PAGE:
Maybe Lee Child thought that for his 18th Jack Reacher novel, he’d shake things up a bit and have the one place that comes closet to being a home to Reacher turn against him. That seems to be the main premise of NEVER GO BACK, but the anticipated results are something other than expected as Reacher continues to be, well, Reacher.
Maj. Susan Turner, commanding officer of Reacher’s former outfit, the 110 Military Police, has been little more than a warm, inviting voice on the phone (since Child’s 61 HOURS of 2010). So Reacher makes his way from South Dakota to the northeastern Virginia offices of the 110th, hoping to meet Turner and maybe ask her out to dinner. When he arrives, however, not only has Turner been “reassigned,” but a few other surprises await him.
Reacher is informed he’s been reactivated to military status — a fine-print provision of his discharge he was never aware of — and immediately hit with two criminal charges: one a murder charge stemming from an investigation into East Los Angeles some 16 years ago; the other, a paternity suit from a woman Reacher hardly remembers. As a result, Reacher is ordered to stay within the confines of the 110th offices.
Reacher senses something is going on under the surface of these strange events, so he investigates behind the scenes to get to the truth of the charges. Not long after, he frees Susan from prison and the two begin a cross-country chase to get to the root of the charges against Reacher. Along the way, they discover who is behind the recent command turnover at the 110th and the clandestine scheme that goes all the way to the current military activities in Afghanistan.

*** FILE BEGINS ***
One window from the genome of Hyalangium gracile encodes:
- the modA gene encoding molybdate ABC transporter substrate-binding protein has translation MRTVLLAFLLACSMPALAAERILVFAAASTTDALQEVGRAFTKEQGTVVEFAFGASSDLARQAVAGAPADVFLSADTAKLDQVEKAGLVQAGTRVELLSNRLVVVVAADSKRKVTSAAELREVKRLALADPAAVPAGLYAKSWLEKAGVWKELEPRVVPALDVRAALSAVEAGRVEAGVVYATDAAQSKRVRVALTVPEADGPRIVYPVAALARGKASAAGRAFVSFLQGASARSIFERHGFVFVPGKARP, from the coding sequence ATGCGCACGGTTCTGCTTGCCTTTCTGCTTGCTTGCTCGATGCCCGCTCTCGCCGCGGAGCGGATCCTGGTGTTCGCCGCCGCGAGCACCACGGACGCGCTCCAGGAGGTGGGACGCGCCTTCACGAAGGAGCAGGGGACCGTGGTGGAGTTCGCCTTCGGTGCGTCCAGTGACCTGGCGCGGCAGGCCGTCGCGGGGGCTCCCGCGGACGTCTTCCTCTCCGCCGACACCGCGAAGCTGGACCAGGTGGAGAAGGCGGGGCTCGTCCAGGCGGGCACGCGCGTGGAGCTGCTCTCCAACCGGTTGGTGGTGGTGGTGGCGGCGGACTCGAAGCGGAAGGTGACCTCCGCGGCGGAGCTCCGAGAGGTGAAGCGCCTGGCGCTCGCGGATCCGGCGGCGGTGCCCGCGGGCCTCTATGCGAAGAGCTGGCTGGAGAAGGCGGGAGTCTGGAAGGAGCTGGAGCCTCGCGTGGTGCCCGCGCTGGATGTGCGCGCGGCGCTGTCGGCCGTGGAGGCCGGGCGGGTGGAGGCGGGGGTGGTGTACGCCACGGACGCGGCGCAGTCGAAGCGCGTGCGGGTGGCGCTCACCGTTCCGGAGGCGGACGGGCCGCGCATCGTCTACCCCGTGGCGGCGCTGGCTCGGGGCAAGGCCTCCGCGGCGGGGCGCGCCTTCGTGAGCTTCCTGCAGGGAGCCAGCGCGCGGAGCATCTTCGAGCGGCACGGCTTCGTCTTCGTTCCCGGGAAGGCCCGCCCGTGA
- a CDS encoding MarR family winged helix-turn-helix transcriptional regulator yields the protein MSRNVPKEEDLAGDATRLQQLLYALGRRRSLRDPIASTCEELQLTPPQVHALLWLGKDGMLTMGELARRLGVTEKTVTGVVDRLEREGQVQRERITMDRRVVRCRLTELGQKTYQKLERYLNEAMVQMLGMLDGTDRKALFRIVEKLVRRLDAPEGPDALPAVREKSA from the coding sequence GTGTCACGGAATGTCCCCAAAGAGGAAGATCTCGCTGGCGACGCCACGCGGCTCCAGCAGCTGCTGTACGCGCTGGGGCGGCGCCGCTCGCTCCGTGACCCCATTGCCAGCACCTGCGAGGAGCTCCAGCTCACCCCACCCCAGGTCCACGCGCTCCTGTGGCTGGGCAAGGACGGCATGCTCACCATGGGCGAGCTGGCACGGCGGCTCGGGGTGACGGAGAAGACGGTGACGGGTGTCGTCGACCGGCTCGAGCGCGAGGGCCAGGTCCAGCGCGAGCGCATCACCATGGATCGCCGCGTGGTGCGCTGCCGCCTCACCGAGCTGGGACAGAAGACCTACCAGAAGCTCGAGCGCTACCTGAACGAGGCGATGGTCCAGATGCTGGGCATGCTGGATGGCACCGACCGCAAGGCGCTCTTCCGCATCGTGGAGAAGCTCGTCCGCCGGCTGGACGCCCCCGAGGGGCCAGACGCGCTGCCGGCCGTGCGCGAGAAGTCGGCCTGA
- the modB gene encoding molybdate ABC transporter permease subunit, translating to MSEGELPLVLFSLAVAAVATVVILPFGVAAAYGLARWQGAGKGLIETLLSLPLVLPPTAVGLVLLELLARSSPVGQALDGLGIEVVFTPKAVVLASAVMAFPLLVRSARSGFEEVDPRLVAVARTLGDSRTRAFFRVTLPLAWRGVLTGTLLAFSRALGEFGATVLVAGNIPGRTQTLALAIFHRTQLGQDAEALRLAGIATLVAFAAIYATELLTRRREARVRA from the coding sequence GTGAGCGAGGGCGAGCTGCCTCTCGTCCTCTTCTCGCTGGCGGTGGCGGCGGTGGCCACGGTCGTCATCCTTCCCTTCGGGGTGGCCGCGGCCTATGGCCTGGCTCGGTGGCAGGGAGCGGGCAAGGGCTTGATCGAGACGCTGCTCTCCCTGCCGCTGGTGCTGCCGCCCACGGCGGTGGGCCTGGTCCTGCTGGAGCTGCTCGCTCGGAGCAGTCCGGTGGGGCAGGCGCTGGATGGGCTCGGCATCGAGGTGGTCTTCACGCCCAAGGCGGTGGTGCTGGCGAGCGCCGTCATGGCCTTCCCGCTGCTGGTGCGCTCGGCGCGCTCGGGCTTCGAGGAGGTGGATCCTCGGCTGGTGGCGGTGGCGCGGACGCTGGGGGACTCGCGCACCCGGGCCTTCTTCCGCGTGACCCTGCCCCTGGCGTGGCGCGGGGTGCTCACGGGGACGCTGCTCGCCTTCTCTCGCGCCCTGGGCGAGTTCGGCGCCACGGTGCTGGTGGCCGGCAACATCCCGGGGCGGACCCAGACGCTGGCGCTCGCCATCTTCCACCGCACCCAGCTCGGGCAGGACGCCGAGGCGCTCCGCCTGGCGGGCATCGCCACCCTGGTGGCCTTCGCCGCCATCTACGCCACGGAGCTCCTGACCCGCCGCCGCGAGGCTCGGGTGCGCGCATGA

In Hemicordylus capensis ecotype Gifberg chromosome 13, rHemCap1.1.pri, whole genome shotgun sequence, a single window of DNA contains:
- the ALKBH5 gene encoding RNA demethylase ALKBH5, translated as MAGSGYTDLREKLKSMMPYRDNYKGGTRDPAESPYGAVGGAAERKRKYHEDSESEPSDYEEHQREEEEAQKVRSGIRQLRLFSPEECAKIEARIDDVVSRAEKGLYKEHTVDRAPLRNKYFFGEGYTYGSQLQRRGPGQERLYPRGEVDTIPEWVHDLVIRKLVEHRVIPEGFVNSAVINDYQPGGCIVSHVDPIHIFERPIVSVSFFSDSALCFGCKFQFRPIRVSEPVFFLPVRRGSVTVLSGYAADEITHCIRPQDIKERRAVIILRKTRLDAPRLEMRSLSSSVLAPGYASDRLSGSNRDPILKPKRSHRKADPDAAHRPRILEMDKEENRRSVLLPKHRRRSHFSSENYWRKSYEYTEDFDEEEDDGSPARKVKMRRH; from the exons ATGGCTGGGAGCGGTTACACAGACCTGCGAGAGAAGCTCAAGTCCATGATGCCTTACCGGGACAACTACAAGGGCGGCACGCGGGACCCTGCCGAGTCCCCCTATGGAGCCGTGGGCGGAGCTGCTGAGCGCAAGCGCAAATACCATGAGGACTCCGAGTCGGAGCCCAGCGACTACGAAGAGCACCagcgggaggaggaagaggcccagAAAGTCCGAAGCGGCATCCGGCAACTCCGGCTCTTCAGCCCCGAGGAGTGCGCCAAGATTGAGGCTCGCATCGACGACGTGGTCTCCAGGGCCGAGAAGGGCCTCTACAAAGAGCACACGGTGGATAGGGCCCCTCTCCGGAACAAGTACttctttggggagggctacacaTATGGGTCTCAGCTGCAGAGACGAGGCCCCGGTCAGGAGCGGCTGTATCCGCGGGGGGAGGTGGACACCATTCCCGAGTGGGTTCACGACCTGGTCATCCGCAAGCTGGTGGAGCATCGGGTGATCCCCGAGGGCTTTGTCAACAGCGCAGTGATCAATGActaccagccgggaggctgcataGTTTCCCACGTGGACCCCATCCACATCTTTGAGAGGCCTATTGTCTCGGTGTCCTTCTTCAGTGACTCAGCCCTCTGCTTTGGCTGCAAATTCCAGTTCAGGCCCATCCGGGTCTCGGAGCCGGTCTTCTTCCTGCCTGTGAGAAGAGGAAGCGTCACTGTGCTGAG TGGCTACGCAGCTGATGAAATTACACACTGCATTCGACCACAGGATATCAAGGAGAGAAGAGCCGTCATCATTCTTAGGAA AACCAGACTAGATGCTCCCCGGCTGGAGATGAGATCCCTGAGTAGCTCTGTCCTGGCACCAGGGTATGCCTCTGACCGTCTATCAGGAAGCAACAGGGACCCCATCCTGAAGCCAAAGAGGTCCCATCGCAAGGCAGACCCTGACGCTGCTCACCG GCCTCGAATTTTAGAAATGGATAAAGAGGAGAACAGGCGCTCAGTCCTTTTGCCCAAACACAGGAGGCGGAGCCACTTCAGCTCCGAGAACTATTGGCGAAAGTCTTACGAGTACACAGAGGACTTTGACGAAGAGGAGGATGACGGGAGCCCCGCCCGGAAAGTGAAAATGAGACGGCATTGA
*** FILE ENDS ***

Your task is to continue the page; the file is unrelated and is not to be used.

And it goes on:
Introspection has never been part of Reacher’s profile, so hardly any time is devoted to the ironic and disorienting reality that his former military command — and indeed, the organization that comes closest to defining him — is now his nemesis. Instead, Child has Reacher do what his longtime fans know he does best: bumping heads, kicking ass and speculating on who or what is behind what’s going on only during the time between violent encounters.
These same longtime fans will rejoice at the realization that Reacher is as tough and intractable as ever, and that Child’s to-the-point prose is as vigorous and stoic as the earlier adventures, but manages also to include just enough description of the various locales to convince us.
Still, NEVER GO BACK does allow Reacher to express his acute sense of self-realization. In the few quiet moments of dialogue between Reacher and Turner, Reacher confesses that his fight-or-flight reflex has always favored the fight for as long as he can remember. This and similar confessed realizations cause Turner to reassess her first impression of Reacher as “feral” with little or no depth.
Readers might find it hard to accept that Reacher’s exquisite physical condition — right down to his six-pack abs — comes naturally and not as a result of workouts at the gym or other disciplined regimen. Finally, and perhaps most notably, Reacher briefly recalls his past and expresses his conception of fatherhood as he comes close to meeting the supposed teenage daughter he never knew he had.
So while NEVER GO BACK may not be the novel we expect, it is without question, as the cover and spine assert, “A Jack Reacher Novel” — nothing altogether wrong with that. Yet it’s the little unexpected moments of personal and near-humble realization that the author allows his popular protagonist to express that make this latest novel particularly noteworthy. —Alan Cranis